Rainbow Batman

At one end, Batman #8, Detective Comics #241, March 1957:

(#1)

(Hat tip to Steven Levine.)

And at the other end, A rollerblading Batman in a recent Pride parade. celebratorily gay in rainbow:

(#2)

The old Batman of the comics took on rainbow garb — of two types: a succession of solid-color costumes, as above; and a parti-colored costume, as below — for reasons that were not made clear in the comic books:

(#3)

(Let me dwell briefly on the message here: who cares what they look like, how they dress, or how they act, so long as they get the job done. An excellent thought, especially for 1957.)

Robin was not so sure about all this himself:

(#4)

There’s a long tradition of reading gay subtexts into Batman comics and another of creating explicitly gay versions of Batman and other characters. Early gay subtextual readings focused on Batman’s relationship to Robin the Boy Wonder (some discussion here). In take-offs on the comics, this relationship becomes the explicitly gay BatRobin pairing, paralleled by the SuperBat pairing, Batman with Superman. Batman thus achieves erotic satisfaction with both an Apollo figure, embodying youthful beauty, and a Priapus figure, embodying powerful maturity. (Both pairings are depicted in the Madrid wall paintings I recently posted about.)

I’ll post separately on SuperBat and concentrate here on Rainbow Batman, who becomes in gay re-workings a figure combining powerful mature masculinity with flagrant queerness: Priapus the Queen, if you will.

Recall that Rainbow Batman comes in two flavors: a fragmented character, with different colors (different personas) on different occasions; and an integrated character, exhibiting all the colors (all the personas) at once. Both flavors appeared in Rainbow Batman’s first appearance, and both continue to this day.

Two reincarnations of the comic-book Rainbow Batman. First, from the Comics Alliance site last year: “ICYMI [In Case You Missed It]: The Rainbow Batman Has Finally Returned” by Chris Sims on 9/22/18:

I have seen the most unexpected return of the year in the pages of Francis Manapul‘s Trinity #1. In case you missed it, The Rainbow Batman is back!
The original Rainbow Batman was, of course, the product of 1957’s Detective Comics #241, which boasted one of the most memorably bizarre Batman covers of the entire Silver Age. As for why he must, Robin, he must wear a different-colored Batman costume each night, it was in order to keep everyone from realizing that both Robin and Dick Grayson had broken their arms at the same time, thus keeping their identities secret.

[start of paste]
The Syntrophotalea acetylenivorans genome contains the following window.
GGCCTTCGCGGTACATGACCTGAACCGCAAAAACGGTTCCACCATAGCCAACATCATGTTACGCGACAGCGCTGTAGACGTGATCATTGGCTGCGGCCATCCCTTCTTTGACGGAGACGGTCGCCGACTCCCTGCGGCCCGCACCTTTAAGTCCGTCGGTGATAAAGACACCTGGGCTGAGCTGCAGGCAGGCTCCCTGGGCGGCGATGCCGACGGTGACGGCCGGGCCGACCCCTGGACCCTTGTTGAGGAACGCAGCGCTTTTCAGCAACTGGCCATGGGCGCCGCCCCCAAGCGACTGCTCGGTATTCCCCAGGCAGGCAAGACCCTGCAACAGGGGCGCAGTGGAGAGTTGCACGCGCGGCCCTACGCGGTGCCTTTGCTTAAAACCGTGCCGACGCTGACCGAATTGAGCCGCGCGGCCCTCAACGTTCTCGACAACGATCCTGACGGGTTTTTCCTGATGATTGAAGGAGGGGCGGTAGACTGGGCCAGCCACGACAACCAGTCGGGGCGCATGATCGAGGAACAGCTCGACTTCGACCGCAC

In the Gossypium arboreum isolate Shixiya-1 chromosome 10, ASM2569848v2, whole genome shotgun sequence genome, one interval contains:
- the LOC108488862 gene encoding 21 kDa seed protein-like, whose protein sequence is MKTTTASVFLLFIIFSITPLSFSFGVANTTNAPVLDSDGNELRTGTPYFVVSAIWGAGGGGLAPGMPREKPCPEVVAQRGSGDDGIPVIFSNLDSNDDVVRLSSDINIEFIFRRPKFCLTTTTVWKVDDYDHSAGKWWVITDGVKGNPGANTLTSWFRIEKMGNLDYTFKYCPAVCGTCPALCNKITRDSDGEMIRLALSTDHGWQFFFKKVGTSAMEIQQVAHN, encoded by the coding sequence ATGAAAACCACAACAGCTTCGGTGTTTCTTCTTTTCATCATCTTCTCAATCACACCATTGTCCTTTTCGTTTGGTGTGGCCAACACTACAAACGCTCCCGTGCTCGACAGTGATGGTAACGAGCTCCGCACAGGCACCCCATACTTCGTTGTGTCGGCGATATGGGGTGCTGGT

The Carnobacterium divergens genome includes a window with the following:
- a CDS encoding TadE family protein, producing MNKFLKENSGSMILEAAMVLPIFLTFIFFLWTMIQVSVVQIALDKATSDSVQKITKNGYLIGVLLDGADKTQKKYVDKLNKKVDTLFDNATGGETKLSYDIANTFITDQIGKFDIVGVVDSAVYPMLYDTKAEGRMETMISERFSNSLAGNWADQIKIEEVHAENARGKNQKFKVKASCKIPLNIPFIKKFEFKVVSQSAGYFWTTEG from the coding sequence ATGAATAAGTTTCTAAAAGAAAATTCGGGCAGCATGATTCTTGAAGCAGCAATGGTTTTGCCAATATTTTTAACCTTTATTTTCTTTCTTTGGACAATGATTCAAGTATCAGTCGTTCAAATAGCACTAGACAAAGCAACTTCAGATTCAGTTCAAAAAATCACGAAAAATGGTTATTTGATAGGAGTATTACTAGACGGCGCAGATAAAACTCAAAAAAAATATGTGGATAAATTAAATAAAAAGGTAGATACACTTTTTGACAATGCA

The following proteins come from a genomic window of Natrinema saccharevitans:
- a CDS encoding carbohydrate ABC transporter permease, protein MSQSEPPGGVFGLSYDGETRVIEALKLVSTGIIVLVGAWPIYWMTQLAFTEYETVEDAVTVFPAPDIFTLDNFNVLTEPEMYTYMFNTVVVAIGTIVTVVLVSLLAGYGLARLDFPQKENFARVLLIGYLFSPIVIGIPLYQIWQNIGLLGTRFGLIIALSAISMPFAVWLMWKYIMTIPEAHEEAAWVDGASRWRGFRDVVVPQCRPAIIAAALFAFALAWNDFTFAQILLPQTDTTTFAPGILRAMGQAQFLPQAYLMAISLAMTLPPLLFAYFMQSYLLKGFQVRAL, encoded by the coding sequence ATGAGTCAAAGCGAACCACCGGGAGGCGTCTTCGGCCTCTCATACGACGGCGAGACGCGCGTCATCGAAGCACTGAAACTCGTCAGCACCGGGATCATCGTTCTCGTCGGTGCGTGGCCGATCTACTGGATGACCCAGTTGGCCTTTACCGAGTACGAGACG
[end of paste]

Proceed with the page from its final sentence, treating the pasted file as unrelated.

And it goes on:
Manapul’s version is a pretty faithful recreation, right down to the crook being punched out by the Rainbow Batman at the end

Manapul’s climactic scene and the original on which it’s based:

(#5)

(#6)

Hmm, we all know what he’s got in his pocket: he wasn’t at all happy to see Batman, so it must have been… a gun.

Then there’s a re-creation of Rainbow Batman on animated tv. From the Dial B for Blog site (issue 524, not dated):

Back again with “DC Explodes on TV,” counting down the top 12 covers of DC comics as seen on television. Today it’s cover number 8, Detective Comics #241, which was dramatized on [the animated tv show] Batman: The Brave and The Bold [2008-11], in the episode “Emperor Joker” [of 10/22/10].

You can watch the whole show here. Three scenes from it:

(#7)

(#8)

(#9)

Now for the gaying of Rainbow Batman (leading, eventually, to things like #2). As a slogan, featuring integrated RB:

(#10)

(The Rainbow Knight rather than The Dark Knight. What the world needs now is the Rainbow Knight. [Sorry about the earworm.])

Plus two integrated-rainbow Batman logos (from a great many choices), one with bold horizontal stripes, one with more elegant vertical stripes:

(#11)

(#12)

Finally, fragnented RB, in the 6-pack of DC Collectibles rainbow Batman action figures (available from many sources):

(#13)

Each figure has a cape in a saturated color and a bodysuit in a lighter variant. The two extreme figures are the gay-slanted ones: at the top, a pinkish-red (magentoid) cape with a clearly pink bodysuit; on the bottom, a deep purple cape with a lavender bodysuit. If the set weren’t so expensive ($50-$70, depending on vendor), I’d get one just for the Pink Knight and the Lavender Knight. My world needs them.

One Response to “Rainbow Batman”

  1. [BLOG] Some Wednesday links | A Bit More Detail Says:

    […] Zwicky describes Silver Age Rainbow Batman and his later pride […]

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